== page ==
Nurses again perceived as having highest honesty and ethical standards
PRINCETON, NJ -- Gallup's annual update on the honesty and ethical standards of people in various professions finds a new entry ranking at the bottom of the list. For the first time, Gallup asked the public to rate the honesty and ethical standards of lobbyists, and only 5% describe their ethics as "very high" or "high." Lobbyists, car salesmen (5%), and advertising practitioners (6%) are the lowest-rated professions. Nurses, typically the top-rated profession each year, again get the highest ratings. Ratings of congressmen are the worst Gallup has ever recorded.
The Nov. 30-Dec. 2 USA Today/Gallup poll asked Americans to rate the honesty and ethical standards of people in each of 22 different professions, using a five-point scale ranging from "very high" to "very low."
Eighty-three percent of Americans rate nurses' honesty and ethical standards as very high or high, easily the most positively rated profession. Nurses were first included in 1999 and have averaged an 81% very high/high rating since then. That has been good for first place each year except 2001, when firefighters were included after the 9/11 terrorist attacks and received a 90% rating.
After nurses, grade-school teachers (74%) and pharmacists (71%) are rated next most highly this year. Just under two-thirds of Americans give high ratings to military officers and medical doctors. Clergy and policemen are the only other two professions that receive positive ratings above 50%.
As is typically the case, politicians do not fare that well, but local officeholders (20%) are rated better than state officeholders (12%) and congressmen (9%). In fact, congressmen rank above only lobbyists, car salesmen, and advertising practitioners this year. Lawyers (15%) and business executives (14%) also receive relatively poor ratings.
The results for each of the 22 professions tested in this year's poll are shown in the accompanying table.
Gallup first asked the honesty and ethics question in 1976. Eleven professions are included every year, while additional professions are included on a rotating basis. The annually rated professions are advertising practitioners, bankers, business executives, car salesmen, clergy, congressmen, pharmacists, lawyers, medical doctors, nurses, and policemen.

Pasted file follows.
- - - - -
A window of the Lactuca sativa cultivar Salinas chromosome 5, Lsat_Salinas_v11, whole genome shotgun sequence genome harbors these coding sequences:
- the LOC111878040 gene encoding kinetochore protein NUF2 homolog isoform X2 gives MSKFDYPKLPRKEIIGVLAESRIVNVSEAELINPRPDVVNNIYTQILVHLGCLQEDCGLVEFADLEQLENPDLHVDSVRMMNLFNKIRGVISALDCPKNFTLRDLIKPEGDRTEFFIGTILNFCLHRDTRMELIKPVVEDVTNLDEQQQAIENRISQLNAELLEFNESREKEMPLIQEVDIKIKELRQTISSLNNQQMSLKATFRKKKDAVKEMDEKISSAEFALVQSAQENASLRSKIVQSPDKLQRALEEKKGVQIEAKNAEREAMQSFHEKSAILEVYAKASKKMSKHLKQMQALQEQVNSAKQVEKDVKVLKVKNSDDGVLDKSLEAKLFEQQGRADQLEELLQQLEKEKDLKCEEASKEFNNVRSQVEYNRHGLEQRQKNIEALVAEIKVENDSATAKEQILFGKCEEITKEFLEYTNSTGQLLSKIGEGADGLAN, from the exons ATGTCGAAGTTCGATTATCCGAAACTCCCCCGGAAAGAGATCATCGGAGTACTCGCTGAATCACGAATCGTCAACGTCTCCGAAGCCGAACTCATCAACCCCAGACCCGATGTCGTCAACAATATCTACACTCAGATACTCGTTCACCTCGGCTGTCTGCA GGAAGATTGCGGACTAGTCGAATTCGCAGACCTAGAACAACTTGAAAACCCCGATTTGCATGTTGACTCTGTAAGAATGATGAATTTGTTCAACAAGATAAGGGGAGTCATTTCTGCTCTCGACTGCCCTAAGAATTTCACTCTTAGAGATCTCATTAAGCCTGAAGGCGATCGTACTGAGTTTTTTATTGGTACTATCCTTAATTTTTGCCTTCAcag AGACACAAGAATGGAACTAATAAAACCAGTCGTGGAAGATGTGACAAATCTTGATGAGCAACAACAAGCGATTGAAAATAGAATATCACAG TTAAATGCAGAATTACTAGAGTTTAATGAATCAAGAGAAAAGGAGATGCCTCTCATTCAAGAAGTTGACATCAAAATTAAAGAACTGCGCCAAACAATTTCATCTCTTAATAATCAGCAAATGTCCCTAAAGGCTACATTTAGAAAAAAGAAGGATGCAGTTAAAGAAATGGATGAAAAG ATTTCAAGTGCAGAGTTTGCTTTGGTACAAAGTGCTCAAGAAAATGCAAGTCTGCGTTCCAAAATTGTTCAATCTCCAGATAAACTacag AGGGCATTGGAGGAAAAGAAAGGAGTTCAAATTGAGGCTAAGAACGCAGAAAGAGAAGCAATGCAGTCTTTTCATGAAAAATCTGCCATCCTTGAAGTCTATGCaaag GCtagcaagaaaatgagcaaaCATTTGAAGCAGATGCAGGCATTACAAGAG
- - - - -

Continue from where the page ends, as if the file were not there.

Absent a major scandal or crisis in the news relating to one of the professions, the ratings of each tend to be stable from year to year. This year, there are some modest changes, all of which reflect a decline in perceived honesty.
Ratings of clergy (down from 58% in 2006 to 53% this year) and medical doctors (69% to 64%) are both down five percentage points. In both cases, however, the decreases result in a return to prior levels after slightly higher ratings in 2006.
The public's ratings of congressmen (14% to 9%), advertising practitioners (11% to 6%), and business executives (18% to 14%) also show significant drops, but not a return to previous levels. In fact, all three have established new lows. The score for congressmen is less than half of what it was in 2004, down from 20% in that year's poll.
Ratings of state and local officeholders have also declined compared with 2004, when Gallup last asked the public about them. Twenty-four percent of Americans gave state officeholders high marks for honesty and ethics in 2004, but only 12% do so today. The change has been smaller, though still statistically significant, for local officeholders (26% in 2004 and 20% today).
The honesty and ethical standards of several other professions are viewed less positively today than in 2004, including military officers (72% to 65%), judges (53% to 46%), and day-care providers (49% to 44%).
Of all the professions tested in this year's poll, only nurses have shown significant improvement from three years ago (79% to 83%).
These results are based on telephone interviews with a randomly selected national sample of 1,006 adults, aged 18 and older, conducted Nov. 30-Dec. 2, 2007. For results based on this sample, one can say with 95% confidence that the maximum error attributable to sampling and other random effects is ±3 percentage points. In addition to sampling error, question wording and practical difficulties in conducting surveys can introduce error or bias into the findings of public opinion polls.